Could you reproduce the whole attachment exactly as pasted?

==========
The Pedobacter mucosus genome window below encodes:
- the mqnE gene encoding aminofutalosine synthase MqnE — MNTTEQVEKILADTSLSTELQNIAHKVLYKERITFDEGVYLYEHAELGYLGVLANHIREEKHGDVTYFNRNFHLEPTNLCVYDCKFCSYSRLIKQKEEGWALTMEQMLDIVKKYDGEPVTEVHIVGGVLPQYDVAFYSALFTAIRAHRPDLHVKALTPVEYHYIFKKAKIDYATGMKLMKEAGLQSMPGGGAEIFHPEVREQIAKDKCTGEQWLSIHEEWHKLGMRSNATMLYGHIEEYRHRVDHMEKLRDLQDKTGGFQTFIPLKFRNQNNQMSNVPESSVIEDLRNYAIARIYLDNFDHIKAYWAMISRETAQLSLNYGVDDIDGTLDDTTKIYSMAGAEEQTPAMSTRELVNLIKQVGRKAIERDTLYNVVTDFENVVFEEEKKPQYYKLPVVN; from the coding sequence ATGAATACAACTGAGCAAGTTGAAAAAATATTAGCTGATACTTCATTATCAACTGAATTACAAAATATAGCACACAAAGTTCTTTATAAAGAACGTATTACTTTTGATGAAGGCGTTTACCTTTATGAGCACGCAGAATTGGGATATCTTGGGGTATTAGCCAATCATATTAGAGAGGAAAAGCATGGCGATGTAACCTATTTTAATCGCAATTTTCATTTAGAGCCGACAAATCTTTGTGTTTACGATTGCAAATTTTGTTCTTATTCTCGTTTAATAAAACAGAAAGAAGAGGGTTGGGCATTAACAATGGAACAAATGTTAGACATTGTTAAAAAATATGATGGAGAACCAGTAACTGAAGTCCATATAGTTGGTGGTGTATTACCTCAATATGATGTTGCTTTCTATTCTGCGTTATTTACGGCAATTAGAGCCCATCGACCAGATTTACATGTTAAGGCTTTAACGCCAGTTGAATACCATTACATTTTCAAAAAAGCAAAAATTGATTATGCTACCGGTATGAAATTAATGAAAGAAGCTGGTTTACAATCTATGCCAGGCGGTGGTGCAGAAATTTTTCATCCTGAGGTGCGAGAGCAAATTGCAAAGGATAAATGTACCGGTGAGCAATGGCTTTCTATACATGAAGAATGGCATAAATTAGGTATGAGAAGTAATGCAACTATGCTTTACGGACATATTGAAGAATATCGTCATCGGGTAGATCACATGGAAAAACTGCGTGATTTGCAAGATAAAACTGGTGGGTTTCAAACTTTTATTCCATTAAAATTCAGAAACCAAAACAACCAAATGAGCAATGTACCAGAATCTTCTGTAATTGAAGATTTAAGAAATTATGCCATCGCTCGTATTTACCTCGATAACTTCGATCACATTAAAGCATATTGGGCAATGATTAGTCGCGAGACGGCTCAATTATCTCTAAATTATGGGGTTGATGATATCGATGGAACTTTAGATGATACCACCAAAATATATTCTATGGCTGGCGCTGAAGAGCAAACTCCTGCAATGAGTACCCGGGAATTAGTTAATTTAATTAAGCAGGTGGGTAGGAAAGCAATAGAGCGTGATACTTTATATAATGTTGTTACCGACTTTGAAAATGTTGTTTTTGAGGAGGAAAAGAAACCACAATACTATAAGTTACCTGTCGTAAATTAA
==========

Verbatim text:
The Pedobacter mucosus genome window below encodes:
- the mqnE gene encoding aminofutalosine synthase MqnE — MNTTEQVEKILADTSLSTELQNIAHKVLYKERITFDEGVYLYEHAELGYLGVLANHIREEKHGDVTYFNRNFHLEPTNLCVYDCKFCSYSRLIKQKEEGWALTMEQMLDIVKKYDGEPVTEVHIVGGVLPQYDVAFYSALFTAIRAHRPDLHVKALTPVEYHYIFKKAKIDYATGMKLMKEAGLQSMPGGGAEIFHPEVREQIAKDKCTGEQWLSIHEEWHKLGMRSNATMLYGHIEEYRHRVDHMEKLRDLQDKTGGFQTFIPLKFRNQNNQMSNVPESSVIEDLRNYAIARIYLDNFDHIKAYWAMISRETAQLSLNYGVDDIDGTLDDTTKIYSMAGAEEQTPAMSTRELVNLIKQVGRKAIERDTLYNVVTDFENVVFEEEKKPQYYKLPVVN; from the coding sequence ATGAATACAACTGAGCAAGTTGAAAAAATATTAGCTGATACTTCATTATCAACTGAATTACAAAATATAGCACACAAAGTTCTTTATAAAGAACGTATTACTTTTGATGAAGGCGTTTACCTTTATGAGCACGCAGAATTGGGATATCTTGGGGTATTAGCCAATCATATTAGAGAGGAAAAGCATGGCGATGTAACCTATTTTAATCGCAATTTTCATTTAGAGCCGACAAATCTTTGTGTTTACGATTGCAAATTTTGTTCTTATTCTCGTTTAATAAAACAGAAAGAAGAGGGTTGGGCATTAACAATGGAACAAATGTTAGACATTGTTAAAAAATATGATGGAGAACCAGTAACTGAAGTCCATATAGTTGGTGGTGTATTACCTCAATATGATGTTGCTTTCTATTCTGCGTTATTTACGGCAATTAGAGCCCATCGACCAGATTTACATGTTAAGGCTTTAACGCCAGTTGAATACCATTACATTTTCAAAAAAGCAAAAATTGATTATGCTACCGGTATGAAATTAATGAAAGAAGCTGGTTTACAATCTATGCCAGGCGGTGGTGCAGAAATTTTTCATCCTGAGGTGCGAGAGCAAATTGCAAAGGATAAATGTACCGGTGAGCAATGGCTTTCTATACATGAAGAATGGCATAAATTAGGTATGAGAAGTAATGCAACTATGCTTTACGGACATATTGAAGAATATCGTCATCGGGTAGATCACATGGAAAAACTGCGTGATTTGCAAGATAAAACTGGTGGGTTTCAAACTTTTATTCCATTAAAATTCAGAAACCAAAACAACCAAATGAGCAATGTACCAGAATCTTCTGTAATTGAAGATTTAAGAAATTATGCCATCGCTCGTATTTACCTCGATAACTTCGATCACATTAAAGCATATTGGGCAATGATTAGTCGCGAGACGGCTCAATTATCTCTAAATTATGGGGTTGATGATATCGATGGAACTTTAGATGATACCACCAAAATATATTCTATGGCTGGCGCTGAAGAGCAAACTCCTGCAATGAGTACCCGGGAATTAGTTAATTTAATTAAGCAGGTGGGTAGGAAAGCAATAGAGCGTGATACTTTATATAATGTTGTTACCGACTTTGAAAATGTTGTTTTTGAGGAGGAAAAGAAACCACAATACTATAAGTTACCTGTCGTAAATTAA